MacEwan University is reaching out to its alumni, including Edmonton City Councillor Scott McKeen, as it prepares for its 50th anniversary.

Celebrating alumni connections leading up to 50th anniversary

April 19, 2021 | Business, Arts & Culture, Society

Since MacEwan University’s first students walked through the doors of its original campus in Strathcona High School back in 1971, the university’s alumni community has grown to more than 80,000 members.

“Everyone knows a MacEwan alum,” says Myrna Khan, vice-president of university relations. “Our graduates are part of the fabric of our city and our province. They’re the social workers, nurses, entrepreneurs, journalists, musicians, scientists and the many other professionals that make our communities tick.”

Historically the university has been a bit quiet about its alumni, says Khan, but that’s about to change.

“As we’ve been growing into our role as a university, we recognize that our alumni truly are our greatest legacy, and MacEwan’s 50th anniversary is the perfect time to reconnect.”

It’s why the university is reaching out to its alumni community as it prepares to begin marking 50 years.

“We want to engage our alumni in ways that reflect the strong feelings so many of them have about their MacEwan experience.”

Scott McKeen’s MacEwan experience began in 1981 at the Cromdale Campus. Today McKeen is wrapping up his final term as a city councillor, but back then, he was selling cars after a few very isolating months at another post-secondary institution.

“Deciding to go to MacEwan and study journalism was the major turning point in my life,” he says. “I felt like I had joined a community right away – it was exactly what I needed, and the whole experience was integral to me finding focus, meaning and a career.”

That strong sense of community is something that stuck with McKeen throughout a career that spanned more than two decades with the Edmonton Journal and eight years at City Hall – roles that brought him back to MacEwan regularly over the years.

“The friends I made, the times I had, the things I learned and the feeling of community I experienced at MacEwan have affected me in many ways,” he says. “I see those things reflected in the initiatives I’ve been part of connected to mental health, urban isolation, housing and ending poverty.”

EndPoverty Edmonton is where McKeen first met fellow MacEwan alum Cheryl Whiskeyjack, executive director of Bent Arrow Traditional Healing Society.



Cheryl Whiskeyjack, executive director of the Bent Arrow Healing Traditional Healing Society, graduated from MacEwan in 1995 but stays connected by serving on the Bachelor of Child and Youth Care program advisory council.


“In the culture I come from, relationships are everything,” says Whiskeyjack, who graduated from the Child and Youth Care program in 1995. “No person – or organization – is an island.”

Whiskeyjack’s passion is helping Indigenous youth and their families live simultaneously in two worlds – their own indigenous culture and an urban community with a different set of norms and processes. That has led her to build all kinds of partnerships and relationships that serve the Indigenous youth Bent Arrow supports, their families and the greater community. One of those relationships is with MacEwan, where Whiskeyjack has spent years as a Bachelor of Child and Youth Care program advisory board member.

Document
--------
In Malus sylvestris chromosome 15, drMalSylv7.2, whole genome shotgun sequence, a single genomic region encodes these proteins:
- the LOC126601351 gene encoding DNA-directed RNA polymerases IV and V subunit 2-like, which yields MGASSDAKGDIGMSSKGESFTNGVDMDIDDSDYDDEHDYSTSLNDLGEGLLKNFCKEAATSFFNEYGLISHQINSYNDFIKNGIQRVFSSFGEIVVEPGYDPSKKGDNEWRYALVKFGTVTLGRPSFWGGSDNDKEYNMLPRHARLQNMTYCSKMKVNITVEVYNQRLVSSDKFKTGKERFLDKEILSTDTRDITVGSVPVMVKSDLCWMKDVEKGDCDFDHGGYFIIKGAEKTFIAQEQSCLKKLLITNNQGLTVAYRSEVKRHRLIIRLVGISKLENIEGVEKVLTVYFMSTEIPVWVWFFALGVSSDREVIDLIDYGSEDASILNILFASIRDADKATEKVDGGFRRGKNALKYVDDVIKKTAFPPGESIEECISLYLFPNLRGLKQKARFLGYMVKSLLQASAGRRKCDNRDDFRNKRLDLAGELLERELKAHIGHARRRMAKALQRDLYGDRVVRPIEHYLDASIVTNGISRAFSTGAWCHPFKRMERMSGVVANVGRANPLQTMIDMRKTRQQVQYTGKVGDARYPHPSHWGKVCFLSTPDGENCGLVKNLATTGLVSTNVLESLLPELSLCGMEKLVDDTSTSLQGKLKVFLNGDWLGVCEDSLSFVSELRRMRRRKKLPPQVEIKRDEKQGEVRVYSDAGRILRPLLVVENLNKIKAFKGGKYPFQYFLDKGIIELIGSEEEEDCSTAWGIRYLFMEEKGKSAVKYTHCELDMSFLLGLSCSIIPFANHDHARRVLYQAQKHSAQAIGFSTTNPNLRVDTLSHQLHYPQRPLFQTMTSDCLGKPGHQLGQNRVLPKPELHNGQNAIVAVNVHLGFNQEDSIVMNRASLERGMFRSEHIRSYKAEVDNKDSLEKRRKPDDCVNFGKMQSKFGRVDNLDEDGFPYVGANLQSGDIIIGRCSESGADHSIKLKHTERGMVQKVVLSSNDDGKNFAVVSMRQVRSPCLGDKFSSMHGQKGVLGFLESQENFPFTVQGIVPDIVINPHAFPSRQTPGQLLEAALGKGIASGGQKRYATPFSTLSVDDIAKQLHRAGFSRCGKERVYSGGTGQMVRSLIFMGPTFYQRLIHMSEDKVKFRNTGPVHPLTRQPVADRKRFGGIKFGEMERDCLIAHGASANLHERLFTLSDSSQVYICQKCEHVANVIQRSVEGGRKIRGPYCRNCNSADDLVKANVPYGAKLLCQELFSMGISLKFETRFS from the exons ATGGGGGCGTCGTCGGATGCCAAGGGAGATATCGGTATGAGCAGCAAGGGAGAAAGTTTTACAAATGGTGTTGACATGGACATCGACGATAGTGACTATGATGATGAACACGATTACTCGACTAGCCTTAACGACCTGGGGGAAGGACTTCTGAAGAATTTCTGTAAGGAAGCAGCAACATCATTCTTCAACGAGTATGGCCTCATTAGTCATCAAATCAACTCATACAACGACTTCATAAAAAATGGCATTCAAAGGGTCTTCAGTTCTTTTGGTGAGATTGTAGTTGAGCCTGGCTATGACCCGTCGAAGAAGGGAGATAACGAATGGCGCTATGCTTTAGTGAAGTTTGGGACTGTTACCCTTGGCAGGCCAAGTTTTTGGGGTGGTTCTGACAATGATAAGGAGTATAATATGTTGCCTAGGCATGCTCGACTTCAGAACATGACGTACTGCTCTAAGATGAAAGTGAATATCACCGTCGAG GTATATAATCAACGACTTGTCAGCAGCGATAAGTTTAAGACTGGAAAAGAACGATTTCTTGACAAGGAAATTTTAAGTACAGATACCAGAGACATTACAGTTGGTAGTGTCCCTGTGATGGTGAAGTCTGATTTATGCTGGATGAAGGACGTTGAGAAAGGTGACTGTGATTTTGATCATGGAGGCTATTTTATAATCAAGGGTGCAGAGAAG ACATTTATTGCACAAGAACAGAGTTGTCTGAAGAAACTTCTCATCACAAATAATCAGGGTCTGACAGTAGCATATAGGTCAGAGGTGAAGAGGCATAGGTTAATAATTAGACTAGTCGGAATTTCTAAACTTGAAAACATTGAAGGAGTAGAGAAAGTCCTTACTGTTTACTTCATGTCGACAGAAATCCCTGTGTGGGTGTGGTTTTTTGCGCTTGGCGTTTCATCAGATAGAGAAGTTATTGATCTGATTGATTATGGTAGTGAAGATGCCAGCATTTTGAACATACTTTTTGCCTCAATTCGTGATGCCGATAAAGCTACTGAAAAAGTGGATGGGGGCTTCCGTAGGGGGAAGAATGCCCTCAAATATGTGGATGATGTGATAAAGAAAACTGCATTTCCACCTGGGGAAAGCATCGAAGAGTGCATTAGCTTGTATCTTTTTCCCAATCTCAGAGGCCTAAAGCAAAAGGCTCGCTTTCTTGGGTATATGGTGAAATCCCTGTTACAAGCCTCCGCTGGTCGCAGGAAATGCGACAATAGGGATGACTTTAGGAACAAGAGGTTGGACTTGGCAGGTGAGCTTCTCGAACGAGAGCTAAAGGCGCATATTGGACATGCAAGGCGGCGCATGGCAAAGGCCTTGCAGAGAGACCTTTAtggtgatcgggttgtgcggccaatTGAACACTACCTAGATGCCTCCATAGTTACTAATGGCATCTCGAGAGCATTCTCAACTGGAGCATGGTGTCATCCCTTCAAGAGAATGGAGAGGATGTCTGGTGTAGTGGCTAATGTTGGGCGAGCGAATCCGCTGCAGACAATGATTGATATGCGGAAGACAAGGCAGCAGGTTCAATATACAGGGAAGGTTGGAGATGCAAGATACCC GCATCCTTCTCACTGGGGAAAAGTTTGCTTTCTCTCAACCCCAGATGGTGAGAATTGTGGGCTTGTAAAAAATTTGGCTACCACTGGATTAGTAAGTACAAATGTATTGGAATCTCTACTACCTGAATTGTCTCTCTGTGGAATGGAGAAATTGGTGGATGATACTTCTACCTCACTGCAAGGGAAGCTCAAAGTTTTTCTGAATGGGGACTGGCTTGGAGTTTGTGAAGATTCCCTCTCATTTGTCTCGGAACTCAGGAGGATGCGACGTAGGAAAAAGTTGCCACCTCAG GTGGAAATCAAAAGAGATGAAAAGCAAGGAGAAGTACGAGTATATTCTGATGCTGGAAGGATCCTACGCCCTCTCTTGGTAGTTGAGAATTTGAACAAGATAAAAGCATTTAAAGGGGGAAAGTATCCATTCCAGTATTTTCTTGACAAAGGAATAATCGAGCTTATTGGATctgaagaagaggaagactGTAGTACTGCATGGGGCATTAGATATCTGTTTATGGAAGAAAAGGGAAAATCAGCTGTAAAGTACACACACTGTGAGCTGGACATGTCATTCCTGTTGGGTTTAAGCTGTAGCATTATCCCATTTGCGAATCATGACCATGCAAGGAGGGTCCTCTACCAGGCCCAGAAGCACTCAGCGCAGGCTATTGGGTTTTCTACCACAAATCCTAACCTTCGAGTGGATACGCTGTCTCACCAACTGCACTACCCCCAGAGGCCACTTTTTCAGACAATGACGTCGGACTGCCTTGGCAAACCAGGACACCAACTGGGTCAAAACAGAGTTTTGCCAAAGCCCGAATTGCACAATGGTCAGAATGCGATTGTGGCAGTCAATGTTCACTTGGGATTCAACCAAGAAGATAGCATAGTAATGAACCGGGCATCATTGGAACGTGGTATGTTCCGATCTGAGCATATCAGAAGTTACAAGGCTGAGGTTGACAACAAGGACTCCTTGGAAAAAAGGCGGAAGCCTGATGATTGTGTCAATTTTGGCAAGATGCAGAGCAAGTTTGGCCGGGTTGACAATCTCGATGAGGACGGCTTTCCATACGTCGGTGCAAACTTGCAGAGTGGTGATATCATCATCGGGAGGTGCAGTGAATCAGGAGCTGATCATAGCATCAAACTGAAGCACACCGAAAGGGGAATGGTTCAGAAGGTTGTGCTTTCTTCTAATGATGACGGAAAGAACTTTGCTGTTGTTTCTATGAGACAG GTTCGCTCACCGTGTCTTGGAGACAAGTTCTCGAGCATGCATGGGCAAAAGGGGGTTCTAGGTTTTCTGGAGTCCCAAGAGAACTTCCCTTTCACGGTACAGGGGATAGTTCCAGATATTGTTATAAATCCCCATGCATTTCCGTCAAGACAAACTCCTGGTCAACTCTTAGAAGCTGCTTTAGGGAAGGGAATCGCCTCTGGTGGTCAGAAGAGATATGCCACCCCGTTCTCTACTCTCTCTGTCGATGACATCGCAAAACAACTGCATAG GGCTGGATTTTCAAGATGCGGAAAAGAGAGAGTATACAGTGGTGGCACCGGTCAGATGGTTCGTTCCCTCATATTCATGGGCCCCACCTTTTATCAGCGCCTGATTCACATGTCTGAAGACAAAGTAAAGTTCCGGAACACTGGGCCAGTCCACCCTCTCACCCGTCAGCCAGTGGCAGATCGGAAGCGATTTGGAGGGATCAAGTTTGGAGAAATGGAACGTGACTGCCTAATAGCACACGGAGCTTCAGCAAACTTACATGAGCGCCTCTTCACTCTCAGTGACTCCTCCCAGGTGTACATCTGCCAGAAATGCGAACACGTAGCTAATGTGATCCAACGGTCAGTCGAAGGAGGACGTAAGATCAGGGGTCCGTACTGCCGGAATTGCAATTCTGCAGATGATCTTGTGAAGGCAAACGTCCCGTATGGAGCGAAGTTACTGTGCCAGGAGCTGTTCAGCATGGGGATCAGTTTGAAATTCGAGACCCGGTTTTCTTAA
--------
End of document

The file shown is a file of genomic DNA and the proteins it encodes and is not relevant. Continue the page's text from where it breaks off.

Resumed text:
“It just seemed natural for me to maintain the connection I had to MacEwan,” says Whiskeyjack, who received the university’s Distinguished Alumni Award in 2018. “I get to hear about the students’ needs and experiences in the program and help connect them with what is current and relevant in our field.”

Whiskeyjack shares a desire to support the next generation of students – and create social change – with Rebecca Nedelec, a 2018 graduate of MacEwan’s Bachelor of Commerce program and one of Edify magazine’s 2020 Top 40 Under 40.



Rebecca Nedelec, who graduated from MacEwan’s Bachelor of Commerce program in 2018, is also one of Edify magazine’s 2020 Top 40 Under 40. She wants to support other MacEwan students who aren’t traditionally academic and help them see that their university experience is about more than just grades.


During Nedelec’s four years at MacEwan, she focused on making an impact – working for a not-for-profit, starting her own consulting company, and honing her creative thinking and problem-solving skills at business case competitions across North America.

“I was an unconventional student,” says Nedelec. “I sometimes struggled academically, but I feel like MacEwan saw me as a whole person – how hard I was working and the other skills and talents I had.”

Those talents have led Nedelec down a path tied to community. She has helped shape partnerships and community investment both in the not-for-profit and corporate sectors with organizations including Ronald McDonald House, the Alberta Cancer Foundation, the City of Edmonton and Alberta Blue Cross.

“I take my role as a MacEwan alum very seriously and want to support other students who aren’t traditionally academic,” she says. “To help them see that their MacEwan experience is about much more than grades – that it will shape their lives and who they are.”

Khan hopes that as alumni reflect on their MacEwan experiences over the coming months, that they will reach back and reconnect.

“We know that our alumni’s experiences were special and that they are part of what continues to make MacEwan such a unique place. It’s why we want to make sure we know how to connect and mark this major milestone together.”

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